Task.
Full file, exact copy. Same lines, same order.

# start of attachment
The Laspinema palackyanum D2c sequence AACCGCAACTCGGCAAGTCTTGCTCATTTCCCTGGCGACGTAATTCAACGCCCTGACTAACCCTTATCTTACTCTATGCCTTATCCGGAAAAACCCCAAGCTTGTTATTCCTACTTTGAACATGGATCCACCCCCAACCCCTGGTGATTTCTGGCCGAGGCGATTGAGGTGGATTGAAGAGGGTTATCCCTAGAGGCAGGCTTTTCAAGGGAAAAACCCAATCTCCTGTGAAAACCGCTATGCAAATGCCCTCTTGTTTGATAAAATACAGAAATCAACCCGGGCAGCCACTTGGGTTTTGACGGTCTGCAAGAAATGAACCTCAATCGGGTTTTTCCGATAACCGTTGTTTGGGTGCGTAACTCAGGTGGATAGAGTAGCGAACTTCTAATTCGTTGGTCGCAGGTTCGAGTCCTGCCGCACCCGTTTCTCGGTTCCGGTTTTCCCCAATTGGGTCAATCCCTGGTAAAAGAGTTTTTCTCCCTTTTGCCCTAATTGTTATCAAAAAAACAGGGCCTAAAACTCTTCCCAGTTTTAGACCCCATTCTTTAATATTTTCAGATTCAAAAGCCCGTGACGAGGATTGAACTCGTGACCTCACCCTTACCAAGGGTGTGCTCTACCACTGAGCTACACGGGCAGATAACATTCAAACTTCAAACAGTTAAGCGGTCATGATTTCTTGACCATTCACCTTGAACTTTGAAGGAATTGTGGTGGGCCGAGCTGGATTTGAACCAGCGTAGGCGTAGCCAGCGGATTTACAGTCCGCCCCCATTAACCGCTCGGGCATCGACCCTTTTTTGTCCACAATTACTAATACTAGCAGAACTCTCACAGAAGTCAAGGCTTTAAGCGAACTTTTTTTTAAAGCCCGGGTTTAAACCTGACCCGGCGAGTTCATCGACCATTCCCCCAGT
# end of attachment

The Laspinema palackyanum D2c sequence AACCGCAACTCGGCAAGTCTTGCTCATTTCCCTGGCGACGTAATTCAACGCCCTGACTAACCCTTATCTTACTCTATGCCTTATCCGGAAAAACCCCAAGCTTGTTATTCCTACTTTGAACATGGATCCACCCCCAACCCCTGGTGATTTCTGGCCGAGGCGATTGAGGTGGATTGAAGAGGGTTATCCCTAGAGGCAGGCTTTTCAAGGGAAAAACCCAATCTCCTGTGAAAACCGCTATGCAAATGCCCTCTTGTTTGATAAAATACAGAAATCAACCCGGGCAGCCACTTGGGTTTTGACGGTCTGCAAGAAATGAACCTCAATCGGGTTTTTCCGATAACCGTTGTTTGGGTGCGTAACTCAGGTGGATAGAGTAGCGAACTTCTAATTCGTTGGTCGCAGGTTCGAGTCCTGCCGCACCCGTTTCTCGGTTCCGGTTTTCCCCAATTGGGTCAATCCCTGGTAAAAGAGTTTTTCTCCCTTTTGCCCTAATTGTTATCAAAAAAACAGGGCCTAAAACTCTTCCCAGTTTTAGACCCCATTCTTTAATATTTTCAGATTCAAAAGCCCGTGACGAGGATTGAACTCGTGACCTCACCCTTACCAAGGGTGTGCTCTACCACTGAGCTACACGGGCAGATAACATTCAAACTTCAAACAGTTAAGCGGTCATGATTTCTTGACCATTCACCTTGAACTTTGAAGGAATTGTGGTGGGCCGAGCTGGATTTGAACCAGCGTAGGCGTAGCCAGCGGATTTACAGTCCGCCCCCATTAACCGCTCGGGCATCGACCCTTTTTTGTCCACAATTACTAATACTAGCAGAACTCTCACAGAAGTCAAGGCTTTAAGCGAACTTTTTTTTAAAGCCCGGGTTTAAACCTGACCCGGCGAGTTCATCGACCATTCCCCCAGT